A*rise", n. Rising. [Obs.] Drayton.

A*rise" (ȧ*rīz"), v. i. [imp. Arose (-rōz"); p. pr. & vb. n. Arising; p. p. Arisen (- rĭz"'n).]. [AS. ārīsan; ā (equiv. to Goth. us-, ur-, G. er-, orig. meaning out) + rīsan to rise; cf. Goth. urreisan to arise. See Rise.] 1. To come up from a lower to a higher position; to come above the horizon; to come up from one's bed or place of repose; to mount; to ascend; to rise; as, to arise from a kneeling posture; a cloud arose; the sun ariseth; he arose early in the morning.

2. To spring up; to come into action, being, or notice; to become operative, sensible, or visible; to begin to act a part; to present itself; as, the waves of the sea arose; a persecution arose; the wrath of the king shall arise.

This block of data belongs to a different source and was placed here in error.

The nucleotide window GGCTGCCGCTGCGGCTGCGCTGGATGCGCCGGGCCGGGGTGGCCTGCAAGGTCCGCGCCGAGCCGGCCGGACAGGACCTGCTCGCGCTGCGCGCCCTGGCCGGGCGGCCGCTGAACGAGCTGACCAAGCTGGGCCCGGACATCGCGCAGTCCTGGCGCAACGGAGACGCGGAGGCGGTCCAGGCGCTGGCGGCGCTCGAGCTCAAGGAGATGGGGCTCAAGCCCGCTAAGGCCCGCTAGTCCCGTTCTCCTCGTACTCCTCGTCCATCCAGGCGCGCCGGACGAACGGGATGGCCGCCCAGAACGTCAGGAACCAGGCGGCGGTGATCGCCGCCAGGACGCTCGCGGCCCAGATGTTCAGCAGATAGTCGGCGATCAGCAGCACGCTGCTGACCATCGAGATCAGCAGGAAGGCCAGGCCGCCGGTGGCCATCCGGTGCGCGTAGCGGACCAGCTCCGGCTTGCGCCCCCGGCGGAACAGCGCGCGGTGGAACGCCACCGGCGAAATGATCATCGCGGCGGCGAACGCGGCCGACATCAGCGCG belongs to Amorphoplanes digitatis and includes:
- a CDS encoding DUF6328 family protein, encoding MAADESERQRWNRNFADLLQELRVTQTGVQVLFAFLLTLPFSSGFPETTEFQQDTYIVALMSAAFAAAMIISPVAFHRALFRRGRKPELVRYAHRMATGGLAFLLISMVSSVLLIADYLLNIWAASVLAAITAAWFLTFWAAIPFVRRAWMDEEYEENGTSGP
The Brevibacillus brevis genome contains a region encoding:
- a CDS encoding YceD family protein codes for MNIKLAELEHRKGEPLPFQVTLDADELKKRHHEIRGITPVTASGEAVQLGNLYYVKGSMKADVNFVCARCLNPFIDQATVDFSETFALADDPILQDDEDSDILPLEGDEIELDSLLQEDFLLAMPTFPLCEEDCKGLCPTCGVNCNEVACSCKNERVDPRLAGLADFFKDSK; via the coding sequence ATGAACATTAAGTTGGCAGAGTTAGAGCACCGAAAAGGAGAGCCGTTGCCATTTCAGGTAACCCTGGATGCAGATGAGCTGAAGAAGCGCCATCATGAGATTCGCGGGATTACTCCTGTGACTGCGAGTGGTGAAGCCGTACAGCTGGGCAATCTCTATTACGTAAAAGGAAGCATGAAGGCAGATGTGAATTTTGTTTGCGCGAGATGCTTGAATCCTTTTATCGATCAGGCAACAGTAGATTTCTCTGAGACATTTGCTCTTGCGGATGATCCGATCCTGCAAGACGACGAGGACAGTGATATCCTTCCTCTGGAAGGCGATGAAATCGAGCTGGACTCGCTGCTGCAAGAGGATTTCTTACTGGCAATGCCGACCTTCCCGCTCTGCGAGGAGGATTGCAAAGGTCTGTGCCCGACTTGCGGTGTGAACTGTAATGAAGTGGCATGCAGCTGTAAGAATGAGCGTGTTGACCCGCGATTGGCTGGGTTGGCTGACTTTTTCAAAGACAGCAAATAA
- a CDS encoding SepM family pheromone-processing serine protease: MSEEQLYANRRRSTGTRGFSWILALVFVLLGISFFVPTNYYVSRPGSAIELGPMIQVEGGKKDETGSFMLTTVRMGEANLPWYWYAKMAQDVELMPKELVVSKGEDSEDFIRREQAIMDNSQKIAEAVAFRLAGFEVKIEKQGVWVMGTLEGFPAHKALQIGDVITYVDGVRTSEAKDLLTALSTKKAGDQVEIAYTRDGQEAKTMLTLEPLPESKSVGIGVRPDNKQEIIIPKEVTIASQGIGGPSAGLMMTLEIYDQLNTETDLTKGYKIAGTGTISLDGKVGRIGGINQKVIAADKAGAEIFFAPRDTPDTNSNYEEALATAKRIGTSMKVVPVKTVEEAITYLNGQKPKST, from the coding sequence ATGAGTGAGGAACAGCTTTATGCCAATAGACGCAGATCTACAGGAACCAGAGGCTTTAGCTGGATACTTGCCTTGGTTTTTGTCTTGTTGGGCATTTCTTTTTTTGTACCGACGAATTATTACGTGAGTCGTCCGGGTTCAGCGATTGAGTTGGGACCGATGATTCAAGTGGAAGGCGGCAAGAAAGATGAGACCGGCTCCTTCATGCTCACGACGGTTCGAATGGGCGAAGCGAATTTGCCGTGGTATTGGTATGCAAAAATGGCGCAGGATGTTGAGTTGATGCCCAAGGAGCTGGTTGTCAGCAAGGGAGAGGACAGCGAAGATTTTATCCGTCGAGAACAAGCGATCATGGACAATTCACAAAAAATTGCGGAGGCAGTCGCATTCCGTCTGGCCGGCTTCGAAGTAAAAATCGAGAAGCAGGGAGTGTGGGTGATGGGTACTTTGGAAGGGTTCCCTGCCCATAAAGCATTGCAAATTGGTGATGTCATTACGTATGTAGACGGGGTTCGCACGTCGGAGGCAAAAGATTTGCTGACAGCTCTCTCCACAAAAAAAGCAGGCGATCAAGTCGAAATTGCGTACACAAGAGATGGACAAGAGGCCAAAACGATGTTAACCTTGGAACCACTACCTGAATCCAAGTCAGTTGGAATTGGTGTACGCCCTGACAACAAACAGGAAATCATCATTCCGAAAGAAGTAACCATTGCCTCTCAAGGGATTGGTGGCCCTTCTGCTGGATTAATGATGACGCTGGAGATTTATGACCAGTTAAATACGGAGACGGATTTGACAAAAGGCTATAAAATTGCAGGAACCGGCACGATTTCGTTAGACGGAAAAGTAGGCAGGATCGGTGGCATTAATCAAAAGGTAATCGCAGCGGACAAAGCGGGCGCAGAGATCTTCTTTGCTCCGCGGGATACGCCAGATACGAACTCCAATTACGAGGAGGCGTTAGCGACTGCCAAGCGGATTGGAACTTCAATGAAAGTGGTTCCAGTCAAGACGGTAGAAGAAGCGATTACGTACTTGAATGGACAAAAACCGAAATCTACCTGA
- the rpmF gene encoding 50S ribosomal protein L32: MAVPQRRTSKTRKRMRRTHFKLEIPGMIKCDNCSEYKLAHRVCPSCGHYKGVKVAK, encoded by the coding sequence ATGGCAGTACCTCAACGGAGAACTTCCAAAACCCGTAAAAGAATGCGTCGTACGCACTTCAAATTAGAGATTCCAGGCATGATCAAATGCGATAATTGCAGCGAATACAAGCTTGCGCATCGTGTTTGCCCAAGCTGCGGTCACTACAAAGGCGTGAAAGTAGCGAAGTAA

There arose up a new king . . . which knew not Joseph.
Ex. i. 8.

The doubts that in his heart arose.

3. To proceed; to issue; to spring.

Whence haply mention may arise
Of something not unseasonable to ask.